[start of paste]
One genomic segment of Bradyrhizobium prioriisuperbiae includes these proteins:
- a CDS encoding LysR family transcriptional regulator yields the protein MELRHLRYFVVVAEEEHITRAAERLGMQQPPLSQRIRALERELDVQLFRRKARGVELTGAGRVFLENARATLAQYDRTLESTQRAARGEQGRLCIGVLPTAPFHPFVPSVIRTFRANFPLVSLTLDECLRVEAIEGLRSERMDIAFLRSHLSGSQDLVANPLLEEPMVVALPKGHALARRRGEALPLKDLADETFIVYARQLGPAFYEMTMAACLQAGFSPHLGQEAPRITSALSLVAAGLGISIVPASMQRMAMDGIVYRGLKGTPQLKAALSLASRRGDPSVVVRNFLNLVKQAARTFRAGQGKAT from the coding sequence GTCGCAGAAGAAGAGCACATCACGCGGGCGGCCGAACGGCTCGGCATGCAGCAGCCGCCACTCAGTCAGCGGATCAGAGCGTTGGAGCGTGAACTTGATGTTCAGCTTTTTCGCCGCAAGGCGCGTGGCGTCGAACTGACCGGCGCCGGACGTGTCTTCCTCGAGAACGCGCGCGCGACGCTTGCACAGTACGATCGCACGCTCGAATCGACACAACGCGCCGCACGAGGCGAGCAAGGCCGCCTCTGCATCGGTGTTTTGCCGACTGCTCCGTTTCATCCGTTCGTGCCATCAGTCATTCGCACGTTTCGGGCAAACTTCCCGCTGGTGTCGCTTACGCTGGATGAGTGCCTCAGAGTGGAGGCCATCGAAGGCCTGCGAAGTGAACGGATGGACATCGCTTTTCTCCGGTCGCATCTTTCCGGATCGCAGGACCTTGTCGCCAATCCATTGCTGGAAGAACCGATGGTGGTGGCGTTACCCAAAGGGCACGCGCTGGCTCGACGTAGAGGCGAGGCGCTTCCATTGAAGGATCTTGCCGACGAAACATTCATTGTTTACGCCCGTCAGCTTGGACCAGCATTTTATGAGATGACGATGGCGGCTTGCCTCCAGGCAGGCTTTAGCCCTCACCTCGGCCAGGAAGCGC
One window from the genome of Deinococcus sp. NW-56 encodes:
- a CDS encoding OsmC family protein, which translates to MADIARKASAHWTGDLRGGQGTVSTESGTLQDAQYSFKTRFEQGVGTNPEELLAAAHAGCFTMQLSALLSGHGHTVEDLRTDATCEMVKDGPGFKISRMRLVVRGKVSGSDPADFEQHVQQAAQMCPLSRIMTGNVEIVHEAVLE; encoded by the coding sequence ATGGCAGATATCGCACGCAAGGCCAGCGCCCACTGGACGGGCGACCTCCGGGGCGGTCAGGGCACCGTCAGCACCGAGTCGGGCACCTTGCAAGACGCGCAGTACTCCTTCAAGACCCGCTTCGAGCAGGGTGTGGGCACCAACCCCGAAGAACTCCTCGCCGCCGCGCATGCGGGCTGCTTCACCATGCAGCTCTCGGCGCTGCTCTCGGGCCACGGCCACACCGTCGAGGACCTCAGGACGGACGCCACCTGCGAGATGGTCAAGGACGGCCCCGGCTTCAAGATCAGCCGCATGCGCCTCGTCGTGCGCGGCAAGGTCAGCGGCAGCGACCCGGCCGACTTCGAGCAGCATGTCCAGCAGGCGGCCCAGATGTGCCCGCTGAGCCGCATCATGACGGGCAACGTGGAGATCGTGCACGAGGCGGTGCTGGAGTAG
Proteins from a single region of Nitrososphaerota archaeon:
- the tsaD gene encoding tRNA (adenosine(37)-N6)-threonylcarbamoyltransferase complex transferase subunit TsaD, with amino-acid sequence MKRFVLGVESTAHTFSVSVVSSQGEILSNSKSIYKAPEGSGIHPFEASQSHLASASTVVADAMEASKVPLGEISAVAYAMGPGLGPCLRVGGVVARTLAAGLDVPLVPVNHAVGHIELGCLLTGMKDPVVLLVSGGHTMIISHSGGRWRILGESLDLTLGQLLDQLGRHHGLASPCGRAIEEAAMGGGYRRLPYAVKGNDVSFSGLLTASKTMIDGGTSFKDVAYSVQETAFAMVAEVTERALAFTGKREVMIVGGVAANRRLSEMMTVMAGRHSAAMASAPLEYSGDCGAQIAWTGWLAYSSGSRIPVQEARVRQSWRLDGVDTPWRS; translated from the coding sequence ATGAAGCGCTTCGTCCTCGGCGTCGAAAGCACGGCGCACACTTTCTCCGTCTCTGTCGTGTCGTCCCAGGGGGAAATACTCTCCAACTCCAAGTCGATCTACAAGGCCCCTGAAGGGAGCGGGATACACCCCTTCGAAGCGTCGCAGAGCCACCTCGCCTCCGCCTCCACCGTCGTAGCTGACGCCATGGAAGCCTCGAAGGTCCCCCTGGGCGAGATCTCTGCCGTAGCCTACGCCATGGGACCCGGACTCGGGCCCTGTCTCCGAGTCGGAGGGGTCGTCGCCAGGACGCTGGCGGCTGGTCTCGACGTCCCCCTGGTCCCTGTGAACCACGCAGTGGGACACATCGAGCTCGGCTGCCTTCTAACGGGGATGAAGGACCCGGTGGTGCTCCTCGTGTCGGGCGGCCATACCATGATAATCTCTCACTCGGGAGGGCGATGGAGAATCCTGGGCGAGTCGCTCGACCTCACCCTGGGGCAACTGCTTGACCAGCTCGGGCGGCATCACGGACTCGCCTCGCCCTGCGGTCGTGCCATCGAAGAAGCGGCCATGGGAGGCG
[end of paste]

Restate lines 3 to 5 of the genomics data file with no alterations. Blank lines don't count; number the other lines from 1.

One window from the genome of Deinococcus sp. NW-56 encodes:
- a CDS encoding OsmC family protein, which translates to MADIARKASAHWTGDLRGGQGTVSTESGTLQDAQYSFKTRFEQGVGTNPEELLAAAHAGCFTMQLSALLSGHGHTVEDLRTDATCEMVKDGPGFKISRMRLVVRGKVSGSDPADFEQHVQQAAQMCPLSRIMTGNVEIVHEAVLE; encoded by the coding sequence ATGGCAGATATCGCACGCAAGGCCAGCGCCCACTGGACGGGCGACCTCCGGGGCGGTCAGGGCACCGTCAGCACCGAGTCGGGCACCTTGCAAGACGCGCAGTACTCCTTCAAGACCCGCTTCGAGCAGGGTGTGGGCACCAACCCCGAAGAACTCCTCGCCGCCGCGCATGCGGGCTGCTTCACCATGCAGCTCTCGGCGCTGCTCTCGGGCCACGGCCACACCGTCGAGGACCTCAGGACGGACGCCACCTGCGAGATGGTCAAGGACGGCCCCGGCTTCAAGATCAGCCGCATGCGCCTCGTCGTGCGCGGCAAGGTCAGCGGCAGCGACCCGGCCGACTTCGAGCAGCATGTCCAGCAGGCGGCCCAGATGTGCCCGCTGAGCCGCATCATGACGGGCAACGTGGAGATCGTGCACGAGGCGGTGCTGGAGTAG
Proteins from a single region of Nitrososphaerota archaeon: